Archives for December 2016

Psalm 139:1–6; 2 Kings 1:1–2:18; John 20:24–31

Psalm 139:1–6: For me, this is the richest, most introspective psalm of the entire book of Psalms as it describes both the reality and the intimacy of an honest relationship with God. Our psalmist knows that God is the creator and we are the created—his creatures. And as is creation we possess no aspect of our being which he has not been part of, nor that we can hide from him. Our deepest thoughts and fears are on full display before God:
Lord, You searched me and You know,
It is You Who know when I sit and when I rise,
You fathom my thoughts from afar.” (1, 2)

God knows—and is with us—in every action we undertake from rising in the morning to falling abed in the evening: “My path and my lair You winnow,/ and with all my ways are familiar.” (3) Perhaps what is most striking here is that God is there and knows even my most trivial of quotidian activities.

Nor can we utter a word without God knowing it: “For there is no word on my tongue/ but that You, O Lord, wholly know it.” (4) Would I were more cognizant of that reality before I open my mouth to say something stupid or demeaning to another person.

Our psalmist turns to the famous metaphor of God as potter and we as the clay he works, forming us as precious vessels—each one of us a unique creation: “From behind and in front You shaped me,/ and You set Your palm upon me.” (5) Here, God’s hand is not one of punishment, but of one gentle molding as on a potter’s wheel as he forms us to be who we are through the experiences of life and our relationship with God.

And then there is the reality that despite our many efforts to define God or worse, put him in a box of our own creation, all attempts to get our minds around God are futile: “Knowledge is too wondrous for me,/ high above—I cannot attain it.” (6) Would that we humans stop trying to play God and simply acknowledge his superiority on all things. Think how much better the world would be.

2 Kings 1:1–2:18: The second book of Kings does not open a happy note. Ahaziah, Ahab’s son, has fallen through a latticework and lies injured. He sends emissaries to inquire of Baal whether or not he will recover. God (being God!) hears of this and sends an angel to Elijah to intercept the emissaries and say with superb irony, “‘Is it because there is no God in Israel that you are going to inquire of Baal-zebub, the god of Ekron?’” (1:3) Moreover, Elijah is to go to the king and tell him he won’t recover.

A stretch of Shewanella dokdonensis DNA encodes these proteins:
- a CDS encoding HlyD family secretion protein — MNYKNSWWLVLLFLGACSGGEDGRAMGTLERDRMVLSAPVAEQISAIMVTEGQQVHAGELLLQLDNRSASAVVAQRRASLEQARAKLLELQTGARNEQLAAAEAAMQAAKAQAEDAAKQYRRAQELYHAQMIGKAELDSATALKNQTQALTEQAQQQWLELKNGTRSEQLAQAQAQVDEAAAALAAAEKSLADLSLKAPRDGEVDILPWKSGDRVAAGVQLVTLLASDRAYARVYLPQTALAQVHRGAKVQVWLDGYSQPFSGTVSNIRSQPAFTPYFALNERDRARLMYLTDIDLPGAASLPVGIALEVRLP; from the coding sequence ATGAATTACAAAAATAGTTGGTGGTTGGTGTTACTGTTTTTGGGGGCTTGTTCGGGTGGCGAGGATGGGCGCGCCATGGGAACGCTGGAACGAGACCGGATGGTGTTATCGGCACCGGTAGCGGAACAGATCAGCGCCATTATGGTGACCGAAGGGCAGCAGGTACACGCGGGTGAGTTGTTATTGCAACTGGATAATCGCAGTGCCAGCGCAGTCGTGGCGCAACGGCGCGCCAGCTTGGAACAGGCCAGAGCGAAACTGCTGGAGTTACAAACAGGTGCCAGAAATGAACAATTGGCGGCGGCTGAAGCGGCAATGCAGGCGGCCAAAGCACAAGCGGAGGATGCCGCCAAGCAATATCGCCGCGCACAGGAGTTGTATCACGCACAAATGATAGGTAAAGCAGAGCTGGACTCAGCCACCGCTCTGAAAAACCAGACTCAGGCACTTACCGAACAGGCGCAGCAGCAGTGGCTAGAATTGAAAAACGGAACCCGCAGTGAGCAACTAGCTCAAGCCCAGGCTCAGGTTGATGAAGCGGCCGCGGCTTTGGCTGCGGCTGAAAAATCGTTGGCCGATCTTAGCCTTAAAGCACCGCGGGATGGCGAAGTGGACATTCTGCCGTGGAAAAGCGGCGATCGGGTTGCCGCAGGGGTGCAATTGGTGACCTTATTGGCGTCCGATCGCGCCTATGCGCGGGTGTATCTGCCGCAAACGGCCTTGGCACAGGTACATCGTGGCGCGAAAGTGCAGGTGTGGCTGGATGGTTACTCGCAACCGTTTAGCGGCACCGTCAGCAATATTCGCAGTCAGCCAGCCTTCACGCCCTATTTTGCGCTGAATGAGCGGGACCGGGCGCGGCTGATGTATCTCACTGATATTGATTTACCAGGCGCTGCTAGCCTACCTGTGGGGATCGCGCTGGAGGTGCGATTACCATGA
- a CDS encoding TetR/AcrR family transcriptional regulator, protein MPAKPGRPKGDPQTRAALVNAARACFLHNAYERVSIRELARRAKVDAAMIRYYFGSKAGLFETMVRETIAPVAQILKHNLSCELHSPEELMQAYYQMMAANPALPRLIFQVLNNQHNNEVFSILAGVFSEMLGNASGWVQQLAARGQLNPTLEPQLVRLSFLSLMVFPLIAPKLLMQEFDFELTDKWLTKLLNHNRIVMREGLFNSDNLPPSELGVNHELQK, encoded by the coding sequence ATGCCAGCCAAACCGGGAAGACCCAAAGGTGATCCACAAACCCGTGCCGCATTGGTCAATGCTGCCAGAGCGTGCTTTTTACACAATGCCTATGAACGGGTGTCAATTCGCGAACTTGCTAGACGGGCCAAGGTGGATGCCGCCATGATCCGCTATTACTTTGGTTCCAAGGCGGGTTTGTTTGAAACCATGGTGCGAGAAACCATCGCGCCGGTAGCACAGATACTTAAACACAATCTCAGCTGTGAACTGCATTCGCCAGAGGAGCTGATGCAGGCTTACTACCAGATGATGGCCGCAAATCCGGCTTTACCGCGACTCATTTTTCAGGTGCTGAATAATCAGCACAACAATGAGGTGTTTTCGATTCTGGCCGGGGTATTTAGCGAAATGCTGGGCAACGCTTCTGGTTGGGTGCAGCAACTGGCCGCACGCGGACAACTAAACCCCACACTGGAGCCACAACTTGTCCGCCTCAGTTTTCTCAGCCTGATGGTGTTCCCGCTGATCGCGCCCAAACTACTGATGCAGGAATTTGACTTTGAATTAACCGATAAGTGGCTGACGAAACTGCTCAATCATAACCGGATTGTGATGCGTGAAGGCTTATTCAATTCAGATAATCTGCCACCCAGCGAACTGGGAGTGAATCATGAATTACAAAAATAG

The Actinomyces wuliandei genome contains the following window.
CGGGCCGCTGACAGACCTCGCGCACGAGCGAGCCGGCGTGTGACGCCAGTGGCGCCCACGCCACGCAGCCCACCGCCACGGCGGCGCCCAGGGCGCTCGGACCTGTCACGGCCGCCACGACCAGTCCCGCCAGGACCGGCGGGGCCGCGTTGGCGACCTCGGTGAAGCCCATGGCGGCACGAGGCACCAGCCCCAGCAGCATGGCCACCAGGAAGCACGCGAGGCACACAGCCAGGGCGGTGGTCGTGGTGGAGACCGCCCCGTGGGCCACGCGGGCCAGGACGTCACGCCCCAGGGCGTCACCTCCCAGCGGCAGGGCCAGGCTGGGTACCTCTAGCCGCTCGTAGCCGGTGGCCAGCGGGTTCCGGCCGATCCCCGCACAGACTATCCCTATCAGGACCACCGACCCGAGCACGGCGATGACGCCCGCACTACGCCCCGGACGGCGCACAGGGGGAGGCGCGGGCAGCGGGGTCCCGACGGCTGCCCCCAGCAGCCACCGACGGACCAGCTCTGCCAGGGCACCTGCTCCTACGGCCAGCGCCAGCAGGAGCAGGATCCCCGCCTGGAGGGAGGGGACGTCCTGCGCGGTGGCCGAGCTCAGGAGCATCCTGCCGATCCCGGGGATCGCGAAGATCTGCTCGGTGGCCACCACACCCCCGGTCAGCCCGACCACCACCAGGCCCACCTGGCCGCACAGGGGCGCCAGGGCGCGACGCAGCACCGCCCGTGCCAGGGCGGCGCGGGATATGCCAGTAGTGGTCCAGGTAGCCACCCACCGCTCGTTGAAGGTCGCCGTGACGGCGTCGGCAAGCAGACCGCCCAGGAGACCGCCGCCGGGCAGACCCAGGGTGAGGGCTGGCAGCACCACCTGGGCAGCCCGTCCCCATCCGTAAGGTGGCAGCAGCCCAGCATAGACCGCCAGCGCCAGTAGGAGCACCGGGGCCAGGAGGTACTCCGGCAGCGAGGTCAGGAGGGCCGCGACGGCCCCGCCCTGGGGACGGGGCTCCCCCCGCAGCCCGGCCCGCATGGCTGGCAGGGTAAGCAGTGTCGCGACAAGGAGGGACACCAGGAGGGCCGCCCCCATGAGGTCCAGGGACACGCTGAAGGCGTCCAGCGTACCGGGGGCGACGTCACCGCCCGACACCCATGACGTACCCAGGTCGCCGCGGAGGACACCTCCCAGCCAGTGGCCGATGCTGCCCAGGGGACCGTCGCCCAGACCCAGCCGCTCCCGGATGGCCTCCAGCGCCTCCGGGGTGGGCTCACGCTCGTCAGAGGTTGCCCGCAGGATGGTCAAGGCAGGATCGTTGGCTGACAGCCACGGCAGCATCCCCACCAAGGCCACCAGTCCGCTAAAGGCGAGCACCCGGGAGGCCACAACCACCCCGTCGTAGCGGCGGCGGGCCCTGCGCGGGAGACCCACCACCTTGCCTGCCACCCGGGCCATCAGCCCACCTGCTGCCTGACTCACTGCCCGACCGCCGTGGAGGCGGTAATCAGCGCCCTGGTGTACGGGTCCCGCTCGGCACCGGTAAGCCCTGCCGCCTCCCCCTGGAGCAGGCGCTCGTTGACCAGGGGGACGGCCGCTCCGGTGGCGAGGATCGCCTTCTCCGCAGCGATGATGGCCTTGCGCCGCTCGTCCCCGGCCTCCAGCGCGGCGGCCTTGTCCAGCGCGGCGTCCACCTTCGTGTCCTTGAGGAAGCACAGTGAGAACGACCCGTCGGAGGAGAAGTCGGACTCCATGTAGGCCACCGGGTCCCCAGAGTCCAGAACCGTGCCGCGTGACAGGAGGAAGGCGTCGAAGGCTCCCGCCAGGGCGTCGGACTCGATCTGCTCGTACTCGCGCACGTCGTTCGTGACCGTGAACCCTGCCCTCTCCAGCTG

When the king hears this message he wonders who this Elijah guy is.  His courtiers answer,“A hairy man, with a leather belt around his waist.” He said, “It is Elijah the Tishbite.” (8) Which is doubtless where we get our image of prophets being unkempt loners in need of a haircut and shave. Azaiah sends fifty men who order Elijah to come back back to the king. The prophet calls on God to consume them with fire, which promptly happens. A second cohort of fifty is sent by Ahaziah and they meet the same fiery fate. The captain of the third cohort of fifty sent to Elijah, doubtless aware of the fate of the first two groups, is wiser. Rather than ordering Elijah to come to the king, he falls on his knees and pleads,“O man of God, please let my life, and the life of these fifty servants of yours, be precious in your sight.” (1:13) The angel advises Elijah to go down to the king with this cohort.

Arriving at king Ahaziah’s bedside, Elijah pronounces the king’s doom for the simple reason that he has prayed to the Baal god, apparently forgetting to inquire of the God of Israel. Ahaziah dies on cue and is succeeded by his brother Jehoram.

Elisha meets up with Elijah, who realizes his earthly work is done, tells the younger prophet that he will go only as far as Bethel, aware he is about to be taken up to heaven by a whirlwind. Elisha promises everlasting fealty. The two (accompanied by another 50 prophets) arrive at the Jordon. In a mini-reenactment of Israel crossing of the sea, Elijah rolls up his coat, dips it in the river and the waters part as they walk across on dry land.

Elijah asks Elijah what one last thing he can do for his protégé. Elisha asks, “Please let me inherit a double share of your spirit.” (2:9) Elijah replies that is a “hard thing” and may or may not happen. At that point, “a chariot of fire and horses of fire separated the two of them, and Elijah ascended in a whirlwind into heaven.” (11)